4. The “GIL bad” people - This set of people who don’t like Python creating noise which frustrates experienced Python programmers. They create, or respond to Python problem listicles, or suggest that the GIL is the issue for some problem when it’s clearly not.

                                                      Pattern number 4 seems to outnumber the others in terms of discussions that occur on HN, Twitter, etc. I’ve spoken to developers who have little Python experience, but they’ve heard of Python’s GIL problems without understanding much about it. In a way, GIL gets used like garbage collection to signify a failing, without any context.

                                                      1. 4

                                                        OK, I guess that’s fair. I like your framing. I just got miffed at someone saying that it wasn’t a significant problem and that there were no concrete use cases for it. I get that your fourth group of people might be blowing it out of proportion in a broad strokes kind of way (and that sort of group definitely exists for a lot of things on the Internet), but I guess the reverse happened in this thread: minimizing the problem. It just seems to me that of course most Python users aren’t going to have an issue with the GIL. The GIL is such a PITA and so widely known that it’s almost certainly a classic case of survivorship bias.

                                                        1. 4

                                                          I just got miffed at someone saying …

                                                          We all know I’m “someone”; no harm in admitting it at this point.

                                                          .. that it wasn’t a significant problem and that there were no concrete use cases for it.

                                                          I fully admitted it’s a problem, though, I stand by my original statement that I don’t believe it to be a significant problem. I am also fully aware that there are valid use cases for getting rid of the GIL. My complaint is that people love to trash python because of the GIL but don’t (can’t?) list a single instance of how the GIL has somehow caused them issues.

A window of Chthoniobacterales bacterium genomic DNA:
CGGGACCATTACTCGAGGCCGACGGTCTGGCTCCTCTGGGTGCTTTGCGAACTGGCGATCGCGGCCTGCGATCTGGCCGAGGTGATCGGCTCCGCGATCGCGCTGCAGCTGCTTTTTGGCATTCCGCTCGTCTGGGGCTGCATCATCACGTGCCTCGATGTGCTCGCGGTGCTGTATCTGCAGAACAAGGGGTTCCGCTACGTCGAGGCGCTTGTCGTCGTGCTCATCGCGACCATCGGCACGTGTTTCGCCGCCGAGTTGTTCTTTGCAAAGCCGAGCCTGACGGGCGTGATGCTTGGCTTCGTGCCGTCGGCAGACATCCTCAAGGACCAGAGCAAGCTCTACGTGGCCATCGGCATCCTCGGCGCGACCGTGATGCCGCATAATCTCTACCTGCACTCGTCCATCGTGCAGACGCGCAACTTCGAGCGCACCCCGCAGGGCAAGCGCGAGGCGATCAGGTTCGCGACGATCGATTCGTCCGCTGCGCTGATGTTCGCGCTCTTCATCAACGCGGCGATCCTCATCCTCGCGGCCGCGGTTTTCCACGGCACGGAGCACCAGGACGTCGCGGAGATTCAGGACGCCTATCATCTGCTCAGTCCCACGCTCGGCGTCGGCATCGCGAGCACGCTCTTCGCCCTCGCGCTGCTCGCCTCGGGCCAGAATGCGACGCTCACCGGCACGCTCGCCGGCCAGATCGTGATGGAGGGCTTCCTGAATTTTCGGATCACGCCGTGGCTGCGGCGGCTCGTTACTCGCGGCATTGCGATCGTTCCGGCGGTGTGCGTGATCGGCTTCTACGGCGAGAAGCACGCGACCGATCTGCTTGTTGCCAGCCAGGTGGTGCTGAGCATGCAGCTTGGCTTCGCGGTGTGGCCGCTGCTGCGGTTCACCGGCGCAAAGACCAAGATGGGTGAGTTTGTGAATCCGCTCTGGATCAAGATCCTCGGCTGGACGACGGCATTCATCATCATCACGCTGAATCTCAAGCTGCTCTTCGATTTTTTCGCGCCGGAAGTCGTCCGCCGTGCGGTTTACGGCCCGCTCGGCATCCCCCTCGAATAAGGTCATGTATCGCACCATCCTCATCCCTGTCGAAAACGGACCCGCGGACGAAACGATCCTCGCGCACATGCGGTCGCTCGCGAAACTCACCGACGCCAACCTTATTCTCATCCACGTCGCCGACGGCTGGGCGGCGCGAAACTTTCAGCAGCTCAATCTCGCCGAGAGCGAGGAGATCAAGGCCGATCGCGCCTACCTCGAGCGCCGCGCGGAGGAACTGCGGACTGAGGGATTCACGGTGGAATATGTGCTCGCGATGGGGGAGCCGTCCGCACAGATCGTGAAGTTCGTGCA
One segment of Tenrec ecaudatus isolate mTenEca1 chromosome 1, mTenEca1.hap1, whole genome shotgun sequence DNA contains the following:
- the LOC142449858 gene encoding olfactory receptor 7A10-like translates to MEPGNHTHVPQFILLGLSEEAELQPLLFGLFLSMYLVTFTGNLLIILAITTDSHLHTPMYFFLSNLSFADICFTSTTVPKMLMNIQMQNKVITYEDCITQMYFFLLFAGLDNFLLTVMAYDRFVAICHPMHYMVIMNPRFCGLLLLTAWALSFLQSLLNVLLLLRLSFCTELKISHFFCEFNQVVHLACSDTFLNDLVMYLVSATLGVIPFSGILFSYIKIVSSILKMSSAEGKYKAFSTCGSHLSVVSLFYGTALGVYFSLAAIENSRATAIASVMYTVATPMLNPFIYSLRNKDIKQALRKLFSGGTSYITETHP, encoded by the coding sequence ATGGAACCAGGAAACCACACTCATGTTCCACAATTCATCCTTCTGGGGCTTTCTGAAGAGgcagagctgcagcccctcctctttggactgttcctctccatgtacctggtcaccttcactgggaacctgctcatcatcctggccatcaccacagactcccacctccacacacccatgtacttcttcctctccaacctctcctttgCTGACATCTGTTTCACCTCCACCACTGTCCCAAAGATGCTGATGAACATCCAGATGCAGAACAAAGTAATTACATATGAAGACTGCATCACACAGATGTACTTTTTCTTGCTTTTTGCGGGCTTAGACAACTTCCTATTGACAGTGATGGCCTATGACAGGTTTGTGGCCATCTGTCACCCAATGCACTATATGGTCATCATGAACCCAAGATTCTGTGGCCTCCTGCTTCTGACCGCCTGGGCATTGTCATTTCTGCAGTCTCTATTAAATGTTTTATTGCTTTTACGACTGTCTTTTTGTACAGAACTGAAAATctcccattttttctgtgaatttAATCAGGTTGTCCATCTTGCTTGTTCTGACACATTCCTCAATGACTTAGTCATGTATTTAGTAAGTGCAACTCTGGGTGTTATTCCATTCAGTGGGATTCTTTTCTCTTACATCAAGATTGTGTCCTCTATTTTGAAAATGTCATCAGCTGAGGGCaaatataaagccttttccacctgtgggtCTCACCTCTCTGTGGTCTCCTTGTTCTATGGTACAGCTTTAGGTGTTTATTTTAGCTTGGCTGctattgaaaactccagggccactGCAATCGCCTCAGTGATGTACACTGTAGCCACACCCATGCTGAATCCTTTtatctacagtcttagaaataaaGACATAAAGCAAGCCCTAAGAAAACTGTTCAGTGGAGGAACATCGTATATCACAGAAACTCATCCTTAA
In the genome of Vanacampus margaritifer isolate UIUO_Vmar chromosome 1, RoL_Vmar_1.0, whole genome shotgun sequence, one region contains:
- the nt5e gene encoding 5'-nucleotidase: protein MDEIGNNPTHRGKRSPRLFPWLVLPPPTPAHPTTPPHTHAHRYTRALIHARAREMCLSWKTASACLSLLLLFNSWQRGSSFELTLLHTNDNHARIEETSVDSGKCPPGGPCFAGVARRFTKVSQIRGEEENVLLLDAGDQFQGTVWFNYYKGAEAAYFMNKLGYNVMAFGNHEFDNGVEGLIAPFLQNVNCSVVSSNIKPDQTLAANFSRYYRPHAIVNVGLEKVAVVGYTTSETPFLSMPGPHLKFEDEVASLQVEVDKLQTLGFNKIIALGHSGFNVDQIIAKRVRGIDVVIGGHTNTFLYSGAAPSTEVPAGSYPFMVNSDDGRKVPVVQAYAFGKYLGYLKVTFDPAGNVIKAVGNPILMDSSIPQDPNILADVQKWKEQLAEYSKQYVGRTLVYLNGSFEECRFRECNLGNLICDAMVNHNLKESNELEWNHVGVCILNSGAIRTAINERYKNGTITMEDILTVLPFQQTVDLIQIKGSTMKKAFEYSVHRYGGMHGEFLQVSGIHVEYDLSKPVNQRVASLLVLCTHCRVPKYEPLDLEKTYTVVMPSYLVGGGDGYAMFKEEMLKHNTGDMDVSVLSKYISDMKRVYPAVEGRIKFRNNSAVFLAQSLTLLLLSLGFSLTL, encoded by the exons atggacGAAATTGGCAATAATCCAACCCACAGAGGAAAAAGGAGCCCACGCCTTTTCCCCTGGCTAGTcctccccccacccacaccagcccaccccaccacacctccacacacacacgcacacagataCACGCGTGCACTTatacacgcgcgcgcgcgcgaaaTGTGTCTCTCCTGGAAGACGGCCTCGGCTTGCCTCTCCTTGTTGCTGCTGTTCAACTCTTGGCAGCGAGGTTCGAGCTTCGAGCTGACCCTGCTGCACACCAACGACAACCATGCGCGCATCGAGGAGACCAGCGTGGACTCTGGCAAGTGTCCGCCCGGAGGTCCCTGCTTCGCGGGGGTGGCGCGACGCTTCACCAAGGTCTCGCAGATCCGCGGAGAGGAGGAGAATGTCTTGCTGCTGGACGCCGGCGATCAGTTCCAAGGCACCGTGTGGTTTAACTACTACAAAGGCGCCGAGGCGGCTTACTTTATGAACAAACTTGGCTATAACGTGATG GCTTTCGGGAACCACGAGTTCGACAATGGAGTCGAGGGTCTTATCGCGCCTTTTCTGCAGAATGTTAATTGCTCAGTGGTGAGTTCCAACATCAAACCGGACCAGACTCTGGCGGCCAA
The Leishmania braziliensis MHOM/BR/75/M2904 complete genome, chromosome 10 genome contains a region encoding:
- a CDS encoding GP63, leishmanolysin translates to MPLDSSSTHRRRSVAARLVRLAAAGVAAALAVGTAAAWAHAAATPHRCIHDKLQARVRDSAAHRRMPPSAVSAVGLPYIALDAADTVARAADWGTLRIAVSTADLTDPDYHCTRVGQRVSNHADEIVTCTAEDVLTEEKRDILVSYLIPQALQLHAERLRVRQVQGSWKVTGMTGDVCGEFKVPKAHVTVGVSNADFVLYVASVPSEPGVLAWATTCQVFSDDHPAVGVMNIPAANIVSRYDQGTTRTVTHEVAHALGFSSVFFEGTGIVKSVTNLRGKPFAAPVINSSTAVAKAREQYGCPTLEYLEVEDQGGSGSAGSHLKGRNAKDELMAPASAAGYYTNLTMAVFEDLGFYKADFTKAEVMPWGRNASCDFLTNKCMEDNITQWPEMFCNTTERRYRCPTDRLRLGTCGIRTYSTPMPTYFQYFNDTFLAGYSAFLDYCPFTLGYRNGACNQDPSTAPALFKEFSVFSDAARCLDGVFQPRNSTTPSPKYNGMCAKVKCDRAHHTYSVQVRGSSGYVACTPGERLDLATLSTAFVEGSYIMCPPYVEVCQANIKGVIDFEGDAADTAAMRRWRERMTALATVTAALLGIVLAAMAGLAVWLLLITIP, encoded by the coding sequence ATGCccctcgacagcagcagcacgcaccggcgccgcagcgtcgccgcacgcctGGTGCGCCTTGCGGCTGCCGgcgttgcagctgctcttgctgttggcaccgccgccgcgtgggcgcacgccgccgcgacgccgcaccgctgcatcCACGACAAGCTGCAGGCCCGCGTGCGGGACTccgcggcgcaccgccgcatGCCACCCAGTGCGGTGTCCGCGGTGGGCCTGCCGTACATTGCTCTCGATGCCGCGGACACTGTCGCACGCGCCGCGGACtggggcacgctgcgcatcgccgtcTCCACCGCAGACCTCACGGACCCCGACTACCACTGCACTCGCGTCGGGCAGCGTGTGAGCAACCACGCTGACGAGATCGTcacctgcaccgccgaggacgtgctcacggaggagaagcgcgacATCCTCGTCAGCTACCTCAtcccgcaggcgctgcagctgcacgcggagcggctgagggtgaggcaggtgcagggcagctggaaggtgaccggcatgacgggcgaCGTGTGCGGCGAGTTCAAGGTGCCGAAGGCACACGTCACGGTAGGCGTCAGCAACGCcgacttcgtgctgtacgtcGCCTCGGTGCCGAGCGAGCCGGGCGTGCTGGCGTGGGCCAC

2. 7

                                                        The problem is there’s a lot of hyperbole around the topic, and many people – not necessarily you! – don’t catch on to that, or realize that “the GIL is a real thing with real performance implications that you need to consider for some types of code” and “the GIL is not an all-devouring monster” can both be true simultaneously.

                                                        Coupled to that, it’s one of those perpetual complaint topics. Every discussion-forum thread about Firefox, for example, there’ll be at least a couple people who show up to post their pet years-old bugzilla link and say that because Mozilla refuses to address it they can’t take Firefox seriously. With Python there’s a similar pattern where you can guarantee that even if the topic at hand had nothing to do with them, the fact that Python was mentioned will bring a few types of formulaic comments out, one of which is “have they removed the GIL yet”, and none of which really lead to new or constructive discussion.

                                                    2. 2

                                                      They use processes: https://docs.python.org/3/library/multiprocessing.html and that’s fine for most parallel solutions. If somebody knows python very well, switching languages is probably not worth it unless they have a rather specific problem. Of course, you know Rust very well, so there’s no good reason why you shouldn’t use that when parallelism is needed.

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                                                        Yes, I’ve use multiprocessing many times and it’s pretty much always been a dreadful experience unless my use case is the simplest kind of parallelism where you just need to chunk some data and do some truly independent compute tasks.

                                                    3. 3

                                                      I see complaints like this spread all over the net, but no one ever has a concrete use case they encountered first hand where the GIL was a problem.

                                                      I used to maintain a python extension that could occasionally need to fetch something from the network while the GIL was held. It sucked when used from a web application.

                                                      We were able to work around it, and I don’t think I’d call it a major problem. Nor do I think it’s a common one. But I did run into it first hand and it was painful.

                                                    4. 5

                                                      I had some trouble with GIL few years ago when I did a job for a client. Had to use forks. Can you elaborate about “falling behind”? I perceive GIL as kind of constant issue/problem which does not change over time.